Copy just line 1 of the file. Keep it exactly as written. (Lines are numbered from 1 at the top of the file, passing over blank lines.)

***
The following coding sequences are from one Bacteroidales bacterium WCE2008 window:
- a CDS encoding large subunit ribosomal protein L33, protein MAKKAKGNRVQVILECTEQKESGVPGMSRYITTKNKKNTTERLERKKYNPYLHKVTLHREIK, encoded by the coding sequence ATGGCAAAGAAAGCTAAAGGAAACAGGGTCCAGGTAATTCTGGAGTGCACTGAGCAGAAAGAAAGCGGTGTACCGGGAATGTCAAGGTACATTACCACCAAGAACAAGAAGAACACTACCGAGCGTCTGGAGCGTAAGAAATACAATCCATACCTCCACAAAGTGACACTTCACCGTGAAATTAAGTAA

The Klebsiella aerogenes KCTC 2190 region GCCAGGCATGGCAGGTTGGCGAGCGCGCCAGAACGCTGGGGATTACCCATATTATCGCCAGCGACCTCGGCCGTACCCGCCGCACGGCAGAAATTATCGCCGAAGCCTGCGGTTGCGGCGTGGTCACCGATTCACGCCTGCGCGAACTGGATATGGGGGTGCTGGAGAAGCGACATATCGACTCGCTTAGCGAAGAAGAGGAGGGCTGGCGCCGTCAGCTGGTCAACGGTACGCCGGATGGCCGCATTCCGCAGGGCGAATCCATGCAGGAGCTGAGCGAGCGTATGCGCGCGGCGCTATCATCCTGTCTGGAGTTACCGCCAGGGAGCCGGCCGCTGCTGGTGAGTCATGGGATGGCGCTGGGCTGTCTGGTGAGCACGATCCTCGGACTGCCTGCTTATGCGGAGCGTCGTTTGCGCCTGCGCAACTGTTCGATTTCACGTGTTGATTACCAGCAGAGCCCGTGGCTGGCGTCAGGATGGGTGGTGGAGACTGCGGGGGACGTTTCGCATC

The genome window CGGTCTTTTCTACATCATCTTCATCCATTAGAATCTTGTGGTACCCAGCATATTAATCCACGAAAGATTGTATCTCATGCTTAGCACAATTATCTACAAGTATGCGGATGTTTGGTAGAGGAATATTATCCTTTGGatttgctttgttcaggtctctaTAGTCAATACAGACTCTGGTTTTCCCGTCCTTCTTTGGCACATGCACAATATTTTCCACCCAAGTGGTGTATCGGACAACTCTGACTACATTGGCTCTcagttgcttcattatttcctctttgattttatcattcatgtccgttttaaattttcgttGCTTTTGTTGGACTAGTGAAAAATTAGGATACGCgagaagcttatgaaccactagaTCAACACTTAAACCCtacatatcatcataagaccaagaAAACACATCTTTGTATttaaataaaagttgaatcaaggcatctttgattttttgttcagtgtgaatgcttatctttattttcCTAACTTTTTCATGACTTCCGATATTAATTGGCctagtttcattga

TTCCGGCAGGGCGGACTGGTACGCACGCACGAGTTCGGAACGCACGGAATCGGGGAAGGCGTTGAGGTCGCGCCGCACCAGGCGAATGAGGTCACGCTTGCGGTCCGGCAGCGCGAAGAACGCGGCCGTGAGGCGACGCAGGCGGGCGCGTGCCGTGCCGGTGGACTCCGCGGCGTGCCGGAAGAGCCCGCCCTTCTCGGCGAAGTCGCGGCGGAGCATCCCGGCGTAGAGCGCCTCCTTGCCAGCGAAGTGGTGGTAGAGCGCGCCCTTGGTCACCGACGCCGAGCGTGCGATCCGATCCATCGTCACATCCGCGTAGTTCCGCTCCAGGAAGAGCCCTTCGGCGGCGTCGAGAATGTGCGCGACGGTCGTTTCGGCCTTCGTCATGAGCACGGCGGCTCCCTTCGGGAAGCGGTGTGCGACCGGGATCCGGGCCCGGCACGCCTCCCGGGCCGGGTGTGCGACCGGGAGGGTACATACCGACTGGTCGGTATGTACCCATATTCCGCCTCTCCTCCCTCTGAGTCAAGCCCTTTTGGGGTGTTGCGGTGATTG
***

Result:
The following coding sequences are from one Bacteroidales bacterium WCE2008 window: